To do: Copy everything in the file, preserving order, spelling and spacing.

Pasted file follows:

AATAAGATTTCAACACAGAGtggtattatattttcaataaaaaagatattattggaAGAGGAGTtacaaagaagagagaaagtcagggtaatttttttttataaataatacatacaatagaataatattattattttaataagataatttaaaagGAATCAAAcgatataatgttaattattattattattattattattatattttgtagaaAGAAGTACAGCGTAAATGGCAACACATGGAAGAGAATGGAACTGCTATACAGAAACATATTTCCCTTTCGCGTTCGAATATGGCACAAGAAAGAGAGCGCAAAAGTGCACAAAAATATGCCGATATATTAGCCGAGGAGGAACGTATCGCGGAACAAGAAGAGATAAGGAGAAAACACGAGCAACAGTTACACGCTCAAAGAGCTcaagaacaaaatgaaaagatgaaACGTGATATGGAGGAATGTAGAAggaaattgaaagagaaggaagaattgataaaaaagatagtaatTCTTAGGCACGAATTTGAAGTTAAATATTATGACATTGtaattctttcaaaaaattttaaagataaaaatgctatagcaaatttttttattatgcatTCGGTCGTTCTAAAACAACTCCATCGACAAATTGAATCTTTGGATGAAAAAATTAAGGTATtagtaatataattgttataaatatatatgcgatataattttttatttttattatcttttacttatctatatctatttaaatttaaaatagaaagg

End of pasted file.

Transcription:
AATAAGATTTCAACACAGAGtggtattatattttcaataaaaaagatattattggaAGAGGAGTtacaaagaagagagaaagtcagggtaatttttttttataaataatacatacaatagaataatattattattttaataagataatttaaaagGAATCAAAcgatataatgttaattattattattattattattattatattttgtagaaAGAAGTACAGCGTAAATGGCAACACATGGAAGAGAATGGAACTGCTATACAGAAACATATTTCCCTTTCGCGTTCGAATATGGCACAAGAAAGAGAGCGCAAAAGTGCACAAAAATATGCCGATATATTAGCCGAGGAGGAACGTATCGCGGAACAAGAAGAGATAAGGAGAAAACACGAGCAACAGTTACACGCTCAAAGAGCTcaagaacaaaatgaaaagatgaaACGTGATATGGAGGAATGTAGAAggaaattgaaagagaaggaagaattgataaaaaagatagtaatTCTTAGGCACGAATTTGAAGTTAAATATTATGACATTGtaattctttcaaaaaattttaaagataaaaatgctatagcaaatttttttattatgcatTCGGTCGTTCTAAAACAACTCCATCGACAAATTGAATCTTTGGATGAAAAAATTAAGGTATtagtaatataattgttataaatatatatgcgatataattttttatttttattatcttttacttatctatatctatttaaatttaaaatagaaagg